Politics & Elections
Former Lt. Gov Patty Judge Responds to Mitt Romney's Speech today in Iowa: PDF Print E-mail
News Releases - Politics & Elections
Written by Liz Purchia   
Wednesday, 16 May 2012 08:57

“Mitt Romney talked about the Iowa prairie today, but Iowans who have lived their lives here on the prairie are very familiar with hot air. He failed to mention that his credibility on debt and deficits is just like out on the prairie: blowin' in the wind. Mitt Romney knows a lot about out-of-control spending and debt- it was his record in Massachusetts. During his four years as governor, state spending increased by 6.5% per year, government jobs grew six times as fast as private sector jobs, taxes and fees went up by $750 million each year, and debt increased by 16%. In fact, he left Massachusetts with the largest per-capita debt of any state in the country.

"Now, while President Obama has a plan to reduce the national debt by $4 trillion, Mitt Romney’s would give $5 trillion in tax breaks weighted to millionaires and billionaires at the expense of the middle class—without saying how he’d pay for it.

"Helping the wealthiest prosper by any means necessary, even if it means undermining workers and middle class families, was Mitt Romney’s record in the public and private sectors and it represents the values that he’d bring as President. Mitt Romney was a corporate-buyout specialist whose guiding principle was that as long as he and his investors walked away with millions it didn’t matter if companies went bankrupt and thousands lost their jobs. Those values won’t help us build an economy built to last, and we can’t afford to have them in the White House."

 

 

 
Club for Growth Releases Report On GOP Freshmen Asking “Just How Tea Party Are They?” PDF Print E-mail
News Releases - Politics & Elections
Written by Barney Keller   
Wednesday, 16 May 2012 08:27
Club for Growth analysis of voting records finds many Freshmen Republicans have abandoned “Tea Party” values of fiscal responsibility

 

Washington, DC – Today, the Club for Growth released a report based on its 2011 Congressional Scorecard focusing on the voting records of the so-called “Tea Party” freshmen Republican class of 2010. After a careful review to see if their records match their rhetoric, the Club for Growth has found that for many of the freshmen Republicans, promises of fiscal responsibility have proven to be empty.

 

A Club for Growth review of the voting records of freshmen Republicans on economic issues found:

 

  • In 2011, freshmen Republicans received an average score of 71% on the Club for Growth’s Congressional Scorecard. The average veteran received a 69%. This means the freshmen Republicans voted, on average, about the same as the Republicans who were already in Congress.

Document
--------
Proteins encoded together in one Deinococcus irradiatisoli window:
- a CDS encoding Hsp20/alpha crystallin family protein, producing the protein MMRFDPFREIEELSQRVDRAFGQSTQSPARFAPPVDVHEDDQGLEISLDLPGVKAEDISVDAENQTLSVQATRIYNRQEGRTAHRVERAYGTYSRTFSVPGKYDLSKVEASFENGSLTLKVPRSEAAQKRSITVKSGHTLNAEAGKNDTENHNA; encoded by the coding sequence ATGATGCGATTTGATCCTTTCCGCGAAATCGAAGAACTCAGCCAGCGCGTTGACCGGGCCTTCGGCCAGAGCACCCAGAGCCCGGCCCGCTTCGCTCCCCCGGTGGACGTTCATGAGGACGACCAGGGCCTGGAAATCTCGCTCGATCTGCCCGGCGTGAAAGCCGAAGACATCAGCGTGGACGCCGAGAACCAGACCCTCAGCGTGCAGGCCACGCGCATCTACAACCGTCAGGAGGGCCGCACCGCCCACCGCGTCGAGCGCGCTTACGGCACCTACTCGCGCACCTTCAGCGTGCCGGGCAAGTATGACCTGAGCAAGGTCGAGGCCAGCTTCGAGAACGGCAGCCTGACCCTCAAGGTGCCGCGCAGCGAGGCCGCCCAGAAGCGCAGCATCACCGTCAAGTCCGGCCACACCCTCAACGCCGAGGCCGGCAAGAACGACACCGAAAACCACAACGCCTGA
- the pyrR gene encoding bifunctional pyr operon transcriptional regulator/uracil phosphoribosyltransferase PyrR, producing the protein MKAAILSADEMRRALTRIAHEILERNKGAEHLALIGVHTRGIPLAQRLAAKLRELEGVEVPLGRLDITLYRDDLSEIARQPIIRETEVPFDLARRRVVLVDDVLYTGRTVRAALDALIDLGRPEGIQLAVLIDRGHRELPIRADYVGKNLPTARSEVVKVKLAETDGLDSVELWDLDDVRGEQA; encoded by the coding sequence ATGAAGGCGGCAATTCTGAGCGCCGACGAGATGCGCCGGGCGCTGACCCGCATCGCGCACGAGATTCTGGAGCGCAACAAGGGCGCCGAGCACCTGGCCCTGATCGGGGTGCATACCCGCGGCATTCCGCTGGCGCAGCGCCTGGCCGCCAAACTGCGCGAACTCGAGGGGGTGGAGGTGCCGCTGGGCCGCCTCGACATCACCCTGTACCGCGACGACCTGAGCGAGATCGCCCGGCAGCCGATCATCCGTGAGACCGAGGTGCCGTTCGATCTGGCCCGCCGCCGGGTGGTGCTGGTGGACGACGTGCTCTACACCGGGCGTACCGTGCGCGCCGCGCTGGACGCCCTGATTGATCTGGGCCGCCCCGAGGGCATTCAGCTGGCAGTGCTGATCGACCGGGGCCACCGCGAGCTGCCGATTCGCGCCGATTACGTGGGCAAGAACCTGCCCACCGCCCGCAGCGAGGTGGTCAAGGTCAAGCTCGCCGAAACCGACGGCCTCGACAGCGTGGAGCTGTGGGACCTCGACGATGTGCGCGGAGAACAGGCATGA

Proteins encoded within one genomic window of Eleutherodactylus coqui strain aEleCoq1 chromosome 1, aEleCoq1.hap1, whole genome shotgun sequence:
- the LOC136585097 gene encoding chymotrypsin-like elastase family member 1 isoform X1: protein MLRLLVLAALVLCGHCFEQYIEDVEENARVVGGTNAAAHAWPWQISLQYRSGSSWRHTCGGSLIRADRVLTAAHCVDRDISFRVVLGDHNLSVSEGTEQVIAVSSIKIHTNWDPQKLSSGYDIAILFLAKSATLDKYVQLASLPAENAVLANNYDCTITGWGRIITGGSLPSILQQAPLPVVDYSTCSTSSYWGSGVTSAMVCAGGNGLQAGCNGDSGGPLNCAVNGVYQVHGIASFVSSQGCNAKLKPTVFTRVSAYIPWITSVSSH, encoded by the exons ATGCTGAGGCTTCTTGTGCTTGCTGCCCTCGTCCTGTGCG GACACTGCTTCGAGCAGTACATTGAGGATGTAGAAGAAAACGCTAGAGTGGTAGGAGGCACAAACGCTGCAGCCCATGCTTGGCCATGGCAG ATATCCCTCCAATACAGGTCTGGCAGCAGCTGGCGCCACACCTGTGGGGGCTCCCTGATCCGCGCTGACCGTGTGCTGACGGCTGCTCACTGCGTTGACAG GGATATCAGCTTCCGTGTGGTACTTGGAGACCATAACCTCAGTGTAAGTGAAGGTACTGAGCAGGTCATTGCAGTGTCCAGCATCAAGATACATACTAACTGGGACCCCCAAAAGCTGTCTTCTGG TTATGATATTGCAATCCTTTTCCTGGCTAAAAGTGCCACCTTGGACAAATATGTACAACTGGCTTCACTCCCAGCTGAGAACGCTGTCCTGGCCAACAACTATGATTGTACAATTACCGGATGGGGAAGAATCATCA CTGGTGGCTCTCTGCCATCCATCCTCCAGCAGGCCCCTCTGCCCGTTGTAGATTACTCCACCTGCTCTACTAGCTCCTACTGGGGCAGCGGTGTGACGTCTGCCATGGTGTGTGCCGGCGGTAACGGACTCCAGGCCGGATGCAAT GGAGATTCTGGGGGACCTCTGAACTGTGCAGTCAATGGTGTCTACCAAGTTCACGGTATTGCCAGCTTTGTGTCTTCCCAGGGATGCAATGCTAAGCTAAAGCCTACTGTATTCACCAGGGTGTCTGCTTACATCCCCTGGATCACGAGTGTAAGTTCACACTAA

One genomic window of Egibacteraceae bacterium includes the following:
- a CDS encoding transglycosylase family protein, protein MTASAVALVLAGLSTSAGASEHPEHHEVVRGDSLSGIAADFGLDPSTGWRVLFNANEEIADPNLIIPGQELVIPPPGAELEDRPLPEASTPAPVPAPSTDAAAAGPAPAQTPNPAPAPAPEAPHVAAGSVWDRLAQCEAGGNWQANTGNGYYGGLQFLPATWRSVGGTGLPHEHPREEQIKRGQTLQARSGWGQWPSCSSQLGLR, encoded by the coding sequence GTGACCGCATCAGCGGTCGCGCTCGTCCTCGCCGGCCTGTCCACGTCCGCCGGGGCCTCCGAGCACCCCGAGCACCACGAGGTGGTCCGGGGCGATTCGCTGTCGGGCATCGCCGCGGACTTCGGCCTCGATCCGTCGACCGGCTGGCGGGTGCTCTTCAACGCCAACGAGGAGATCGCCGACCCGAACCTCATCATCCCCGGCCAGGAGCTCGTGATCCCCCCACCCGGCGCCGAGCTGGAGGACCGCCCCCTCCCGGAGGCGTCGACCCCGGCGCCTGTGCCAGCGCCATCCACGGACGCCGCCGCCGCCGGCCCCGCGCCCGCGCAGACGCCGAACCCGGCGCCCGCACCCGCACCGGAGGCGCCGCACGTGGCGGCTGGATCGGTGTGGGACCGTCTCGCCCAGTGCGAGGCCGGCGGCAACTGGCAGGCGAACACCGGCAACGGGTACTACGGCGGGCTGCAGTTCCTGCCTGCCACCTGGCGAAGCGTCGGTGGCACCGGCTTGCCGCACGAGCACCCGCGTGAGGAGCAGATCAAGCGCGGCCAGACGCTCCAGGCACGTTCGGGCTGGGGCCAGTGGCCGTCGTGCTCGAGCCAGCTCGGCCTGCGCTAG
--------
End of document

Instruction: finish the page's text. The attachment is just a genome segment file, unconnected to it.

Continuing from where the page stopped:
• A majority of freshmen Republicans voted against the conservative Republican Study Committee budget.
  • Only 14 freshmen Republicans signed a pledge promising never to raise the debt ceiling until “Cut, Cap, and Balance” had passed.
  • “Tea Party star” Rep. Allen West received an anemic 64% for voting to raise the debt ceiling and by repeatedly voting against spending cuts.
  • The two freshmen in the Republican Leadership received vastly different scores, with Rep. Tim Scott receiving a 92% and Rep. Kristi Noem receiving a 60%.
  • Charlie Bass ran for the seat he lost in 2006 by declaring that the agenda of the tea party “is exactly the same as mine.” He received a pathetic 48% in 2011.
  • The Ten Highest scoring freshmen Republicans were Reps. Amash (100%), Huelskamp (100%), Labrador (100%), Mulvaney (99%), Walsh (99%), Stutzman (99%), Quayle (98%), Duncan (97%), Gowdy (97%) and Ross (96%).
  • The Ten Lowest scoring freshmen Republicans were Reps. Rivera (47%), Grimm (46%), Stivers (45%), Runyan (45%), Gibson (44%), Hanna (44%), Fitzpatrick (43%), Dold (42%), Meehan (42%) and McKinley (37%).

 

The entire report can be viewed by visiting http://www.clubforgrowth.org/freshmanvotestudy/ or by clicking here.

 

“The Club for Growth holds members of Congress accountable for their actions, not their rhetoric,”  said Club for Growth President Chris Chocola. “The liberal media likes to pretend that these Republicans have fought for fiscally conservative policies, but the facts don’t support their thesis. Just because the Republicans have a majority does not mean that more pro-growth policies have been passed. For example, a majority of Republicans voted to raise the debt ceiling, against spending cuts, and for wasteful subsidies. Republicans rail against the National Labor Relations Board, but some voted to keep funding it. By distributing this report to Club members and the public, we hope to raise awareness about the records of the Republican freshmen and believe their constituents will ask what’s happened since they went to Washington.”